Civility in the Post-truth Age

An Aristotelian Account

  • Maria Silvia Vaccarezza Università di Genova
  • Michel Croce University College Dublin
Keywords: civility, civic virtues, Aristotle, deliberation, post-truth age, misinformation


This paper investigates civility from an Aristotelian perspective and has two objectives. The first is to offer a novel account of this virtue based on Aristotle’s remarks about civic friendship. The proposed account distinguishes two main components of civility—civic benevolence and civil deliberation—and shows how Aristotle’s insights can speak to the needs of our communities today. The notion of civil deliberation is then unpacked into three main dimensions: motivational, inquiry-related, and ethical. The second objective is to illustrate how the post-truth condition—in particular, the spread of misinformation typical of the digital environments we inhabit—obstructs our capacity to cultivate the virtue of civility by impairing every component of civil deliberation. The paper hopes to direct virtue theorists’ attention to the need to foster civic virtues as a means of counteracting the negative aspects of the post-truth age.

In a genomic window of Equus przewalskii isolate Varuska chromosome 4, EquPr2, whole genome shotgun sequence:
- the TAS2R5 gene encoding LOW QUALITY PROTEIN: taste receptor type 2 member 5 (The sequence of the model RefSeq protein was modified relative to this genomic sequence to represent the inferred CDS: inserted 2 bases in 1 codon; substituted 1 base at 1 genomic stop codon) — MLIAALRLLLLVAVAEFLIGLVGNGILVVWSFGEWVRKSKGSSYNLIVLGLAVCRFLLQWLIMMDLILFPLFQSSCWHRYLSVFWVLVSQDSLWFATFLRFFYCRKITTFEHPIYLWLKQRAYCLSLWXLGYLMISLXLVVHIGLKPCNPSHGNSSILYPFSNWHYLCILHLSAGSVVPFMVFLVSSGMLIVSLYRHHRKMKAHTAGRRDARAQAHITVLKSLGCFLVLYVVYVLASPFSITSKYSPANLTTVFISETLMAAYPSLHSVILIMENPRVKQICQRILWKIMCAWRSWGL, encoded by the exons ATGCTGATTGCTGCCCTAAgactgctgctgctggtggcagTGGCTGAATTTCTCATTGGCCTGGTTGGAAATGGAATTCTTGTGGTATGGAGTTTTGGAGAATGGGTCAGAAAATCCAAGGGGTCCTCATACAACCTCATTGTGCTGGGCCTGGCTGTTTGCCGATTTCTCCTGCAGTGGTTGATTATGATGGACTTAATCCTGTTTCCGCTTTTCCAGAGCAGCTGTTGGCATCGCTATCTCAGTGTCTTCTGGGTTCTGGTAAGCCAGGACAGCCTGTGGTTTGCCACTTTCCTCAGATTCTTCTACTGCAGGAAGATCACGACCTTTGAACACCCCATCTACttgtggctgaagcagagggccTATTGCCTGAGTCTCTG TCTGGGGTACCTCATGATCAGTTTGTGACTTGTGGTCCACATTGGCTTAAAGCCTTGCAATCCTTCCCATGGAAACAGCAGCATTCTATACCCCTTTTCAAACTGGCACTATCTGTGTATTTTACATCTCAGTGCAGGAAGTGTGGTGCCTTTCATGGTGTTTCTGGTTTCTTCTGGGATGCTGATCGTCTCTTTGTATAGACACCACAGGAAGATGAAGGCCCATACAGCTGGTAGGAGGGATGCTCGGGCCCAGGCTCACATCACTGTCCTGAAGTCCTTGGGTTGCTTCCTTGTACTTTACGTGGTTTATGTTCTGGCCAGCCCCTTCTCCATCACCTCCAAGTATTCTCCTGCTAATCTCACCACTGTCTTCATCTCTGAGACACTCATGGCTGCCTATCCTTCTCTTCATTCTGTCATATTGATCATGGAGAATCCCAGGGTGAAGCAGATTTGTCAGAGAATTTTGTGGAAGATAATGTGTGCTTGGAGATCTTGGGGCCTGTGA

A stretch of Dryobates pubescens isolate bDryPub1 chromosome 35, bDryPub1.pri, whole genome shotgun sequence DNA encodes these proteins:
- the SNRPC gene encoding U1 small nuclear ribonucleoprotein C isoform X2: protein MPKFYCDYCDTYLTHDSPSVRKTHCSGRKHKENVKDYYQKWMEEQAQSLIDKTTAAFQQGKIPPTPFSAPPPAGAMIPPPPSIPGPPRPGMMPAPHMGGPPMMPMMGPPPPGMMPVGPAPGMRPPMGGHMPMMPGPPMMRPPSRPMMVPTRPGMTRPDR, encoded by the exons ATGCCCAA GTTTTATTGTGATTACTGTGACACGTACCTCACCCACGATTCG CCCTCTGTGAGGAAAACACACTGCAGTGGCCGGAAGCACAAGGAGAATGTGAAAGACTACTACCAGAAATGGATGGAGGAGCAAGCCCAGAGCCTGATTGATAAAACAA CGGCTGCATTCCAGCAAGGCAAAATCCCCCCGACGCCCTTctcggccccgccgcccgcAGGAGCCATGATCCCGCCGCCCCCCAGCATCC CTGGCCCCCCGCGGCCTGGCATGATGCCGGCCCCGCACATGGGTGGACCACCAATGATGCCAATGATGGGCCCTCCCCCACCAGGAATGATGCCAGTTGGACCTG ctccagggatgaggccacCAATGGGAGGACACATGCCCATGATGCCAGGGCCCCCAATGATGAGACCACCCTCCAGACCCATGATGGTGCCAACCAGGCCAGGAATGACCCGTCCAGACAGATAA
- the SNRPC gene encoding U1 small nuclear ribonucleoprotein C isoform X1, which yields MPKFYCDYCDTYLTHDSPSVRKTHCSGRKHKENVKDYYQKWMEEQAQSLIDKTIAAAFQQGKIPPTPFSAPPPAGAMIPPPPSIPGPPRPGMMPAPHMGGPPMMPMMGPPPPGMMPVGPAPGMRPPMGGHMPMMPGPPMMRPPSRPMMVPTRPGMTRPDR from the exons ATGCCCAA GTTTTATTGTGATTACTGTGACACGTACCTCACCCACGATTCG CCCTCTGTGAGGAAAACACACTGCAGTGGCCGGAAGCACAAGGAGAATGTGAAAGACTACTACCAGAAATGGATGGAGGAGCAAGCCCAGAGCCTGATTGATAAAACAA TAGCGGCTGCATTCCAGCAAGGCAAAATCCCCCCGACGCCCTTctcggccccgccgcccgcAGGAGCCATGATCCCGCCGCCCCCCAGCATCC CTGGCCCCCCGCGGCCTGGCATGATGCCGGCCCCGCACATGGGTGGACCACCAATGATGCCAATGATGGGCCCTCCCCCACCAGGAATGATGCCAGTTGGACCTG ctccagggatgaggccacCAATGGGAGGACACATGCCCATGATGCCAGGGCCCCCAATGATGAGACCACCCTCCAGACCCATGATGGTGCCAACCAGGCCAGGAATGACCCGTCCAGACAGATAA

How to Cite
Vaccarezza, M. S., & Croce, M. (2021). Civility in the Post-truth Age. HUMANA.MENTE Journal of Philosophical Studies, 14(39), 127-150. Retrieved from